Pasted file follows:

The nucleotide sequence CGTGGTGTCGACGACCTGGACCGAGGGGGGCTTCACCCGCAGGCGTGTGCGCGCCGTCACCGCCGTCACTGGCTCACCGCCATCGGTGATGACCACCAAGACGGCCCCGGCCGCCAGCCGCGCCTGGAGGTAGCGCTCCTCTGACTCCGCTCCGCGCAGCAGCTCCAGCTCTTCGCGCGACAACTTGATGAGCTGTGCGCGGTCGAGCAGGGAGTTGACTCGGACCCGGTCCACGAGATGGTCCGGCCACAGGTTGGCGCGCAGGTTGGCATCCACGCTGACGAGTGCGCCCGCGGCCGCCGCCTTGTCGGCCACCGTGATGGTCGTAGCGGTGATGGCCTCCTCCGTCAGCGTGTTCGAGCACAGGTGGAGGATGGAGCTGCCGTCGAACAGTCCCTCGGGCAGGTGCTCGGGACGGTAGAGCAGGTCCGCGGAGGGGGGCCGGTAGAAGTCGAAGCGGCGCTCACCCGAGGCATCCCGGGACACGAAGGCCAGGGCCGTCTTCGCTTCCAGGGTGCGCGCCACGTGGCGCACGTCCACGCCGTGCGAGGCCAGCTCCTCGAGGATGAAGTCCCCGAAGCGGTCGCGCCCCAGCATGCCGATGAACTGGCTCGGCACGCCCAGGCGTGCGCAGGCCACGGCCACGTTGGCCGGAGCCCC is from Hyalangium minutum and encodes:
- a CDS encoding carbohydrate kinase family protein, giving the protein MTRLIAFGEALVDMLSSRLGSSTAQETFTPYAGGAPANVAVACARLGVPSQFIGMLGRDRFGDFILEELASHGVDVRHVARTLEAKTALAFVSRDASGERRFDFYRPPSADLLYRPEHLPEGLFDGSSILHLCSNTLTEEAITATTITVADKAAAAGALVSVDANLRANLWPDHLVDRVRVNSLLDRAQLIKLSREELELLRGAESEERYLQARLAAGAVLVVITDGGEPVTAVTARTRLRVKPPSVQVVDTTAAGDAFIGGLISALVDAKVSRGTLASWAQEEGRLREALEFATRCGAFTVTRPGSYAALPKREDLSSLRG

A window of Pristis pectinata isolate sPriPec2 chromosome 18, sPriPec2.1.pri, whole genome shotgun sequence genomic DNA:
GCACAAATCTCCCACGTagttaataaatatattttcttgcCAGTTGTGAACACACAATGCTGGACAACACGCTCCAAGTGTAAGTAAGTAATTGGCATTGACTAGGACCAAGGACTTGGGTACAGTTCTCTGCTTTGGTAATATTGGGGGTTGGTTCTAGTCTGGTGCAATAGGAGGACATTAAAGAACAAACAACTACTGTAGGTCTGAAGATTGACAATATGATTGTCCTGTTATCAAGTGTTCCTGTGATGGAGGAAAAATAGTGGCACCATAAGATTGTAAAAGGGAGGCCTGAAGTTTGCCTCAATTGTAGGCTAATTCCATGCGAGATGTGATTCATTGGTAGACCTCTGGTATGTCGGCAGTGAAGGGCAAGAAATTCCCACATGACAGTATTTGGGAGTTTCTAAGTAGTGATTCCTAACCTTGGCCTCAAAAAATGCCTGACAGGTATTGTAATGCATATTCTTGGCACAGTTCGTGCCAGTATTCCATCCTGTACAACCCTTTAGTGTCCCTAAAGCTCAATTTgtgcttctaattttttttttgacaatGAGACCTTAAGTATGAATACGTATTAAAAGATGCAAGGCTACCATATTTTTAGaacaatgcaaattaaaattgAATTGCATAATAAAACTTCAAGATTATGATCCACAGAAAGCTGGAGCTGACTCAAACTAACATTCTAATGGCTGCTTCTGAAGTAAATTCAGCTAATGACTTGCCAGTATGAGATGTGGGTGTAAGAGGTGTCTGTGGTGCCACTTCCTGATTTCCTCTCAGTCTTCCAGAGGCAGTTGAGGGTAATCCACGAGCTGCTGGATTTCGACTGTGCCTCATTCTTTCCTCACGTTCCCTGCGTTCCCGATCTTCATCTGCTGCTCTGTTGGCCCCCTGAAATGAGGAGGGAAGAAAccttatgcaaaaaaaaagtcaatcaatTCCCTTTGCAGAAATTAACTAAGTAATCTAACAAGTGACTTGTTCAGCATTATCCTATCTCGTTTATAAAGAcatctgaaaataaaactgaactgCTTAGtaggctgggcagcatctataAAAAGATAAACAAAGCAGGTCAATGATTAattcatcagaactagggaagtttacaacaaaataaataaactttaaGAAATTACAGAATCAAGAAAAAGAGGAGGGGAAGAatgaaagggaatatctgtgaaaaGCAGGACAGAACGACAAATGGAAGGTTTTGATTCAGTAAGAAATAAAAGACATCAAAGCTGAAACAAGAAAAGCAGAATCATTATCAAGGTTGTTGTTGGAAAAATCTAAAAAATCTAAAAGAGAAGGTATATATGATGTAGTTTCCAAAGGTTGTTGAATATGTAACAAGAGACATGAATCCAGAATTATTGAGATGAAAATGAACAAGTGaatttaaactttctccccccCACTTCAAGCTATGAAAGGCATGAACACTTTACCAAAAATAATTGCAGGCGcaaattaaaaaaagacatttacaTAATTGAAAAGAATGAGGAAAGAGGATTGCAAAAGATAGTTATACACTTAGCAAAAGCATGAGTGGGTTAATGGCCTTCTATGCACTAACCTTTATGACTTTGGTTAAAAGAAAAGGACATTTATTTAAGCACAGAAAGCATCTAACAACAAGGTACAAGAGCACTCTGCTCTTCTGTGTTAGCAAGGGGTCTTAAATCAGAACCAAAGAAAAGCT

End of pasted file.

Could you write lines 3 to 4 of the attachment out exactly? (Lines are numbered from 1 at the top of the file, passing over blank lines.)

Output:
A window of Pristis pectinata isolate sPriPec2 chromosome 18, sPriPec2.1.pri, whole genome shotgun sequence genomic DNA:
GCACAAATCTCCCACGTagttaataaatatattttcttgcCAGTTGTGAACACACAATGCTGGACAACACGCTCCAAGTGTAAGTAAGTAATTGGCATTGACTAGGACCAAGGACTTGGGTACAGTTCTCTGCTTTGGTAATATTGGGGGTTGGTTCTAGTCTGGTGCAATAGGAGGACATTAAAGAACAAACAACTACTGTAGGTCTGAAGATTGACAATATGATTGTCCTGTTATCAAGTGTTCCTGTGATGGAGGAAAAATAGTGGCACCATAAGATTGTAAAAGGGAGGCCTGAAGTTTGCCTCAATTGTAGGCTAATTCCATGCGAGATGTGATTCATTGGTAGACCTCTGGTATGTCGGCAGTGAAGGGCAAGAAATTCCCACATGACAGTATTTGGGAGTTTCTAAGTAGTGATTCCTAACCTTGGCCTCAAAAAATGCCTGACAGGTATTGTAATGCATATTCTTGGCACAGTTCGTGCCAGTATTCCATCCTGTACAACCCTTTAGTGTCCCTAAAGCTCAATTTgtgcttctaattttttttttgacaatGAGACCTTAAGTATGAATACGTATTAAAAGATGCAAGGCTACCATATTTTTAGaacaatgcaaattaaaattgAATTGCATAATAAAACTTCAAGATTATGATCCACAGAAAGCTGGAGCTGACTCAAACTAACATTCTAATGGCTGCTTCTGAAGTAAATTCAGCTAATGACTTGCCAGTATGAGATGTGGGTGTAAGAGGTGTCTGTGGTGCCACTTCCTGATTTCCTCTCAGTCTTCCAGAGGCAGTTGAGGGTAATCCACGAGCTGCTGGATTTCGACTGTGCCTCATTCTTTCCTCACGTTCCCTGCGTTCCCGATCTTCATCTGCTGCTCTGTTGGCCCCCTGAAATGAGGAGGGAAGAAAccttatgcaaaaaaaaagtcaatcaatTCCCTTTGCAGAAATTAACTAAGTAATCTAACAAGTGACTTGTTCAGCATTATCCTATCTCGTTTATAAAGAcatctgaaaataaaactgaactgCTTAGtaggctgggcagcatctataAAAAGATAAACAAAGCAGGTCAATGATTAattcatcagaactagggaagtttacaacaaaataaataaactttaaGAAATTACAGAATCAAGAAAAAGAGGAGGGGAAGAatgaaagggaatatctgtgaaaaGCAGGACAGAACGACAAATGGAAGGTTTTGATTCAGTAAGAAATAAAAGACATCAAAGCTGAAACAAGAAAAGCAGAATCATTATCAAGGTTGTTGTTGGAAAAATCTAAAAAATCTAAAAGAGAAGGTATATATGATGTAGTTTCCAAAGGTTGTTGAATATGTAACAAGAGACATGAATCCAGAATTATTGAGATGAAAATGAACAAGTGaatttaaactttctccccccCACTTCAAGCTATGAAAGGCATGAACACTTTACCAAAAATAATTGCAGGCGcaaattaaaaaaagacatttacaTAATTGAAAAGAATGAGGAAAGAGGATTGCAAAAGATAGTTATACACTTAGCAAAAGCATGAGTGGGTTAATGGCCTTCTATGCACTAACCTTTATGACTTTGGTTAAAAGAAAAGGACATTTATTTAAGCACAGAAAGCATCTAACAACAAGGTACAAGAGCACTCTGCTCTTCTGTGTTAGCAAGGGGTCTTAAATCAGAACCAAAGAAAAGCT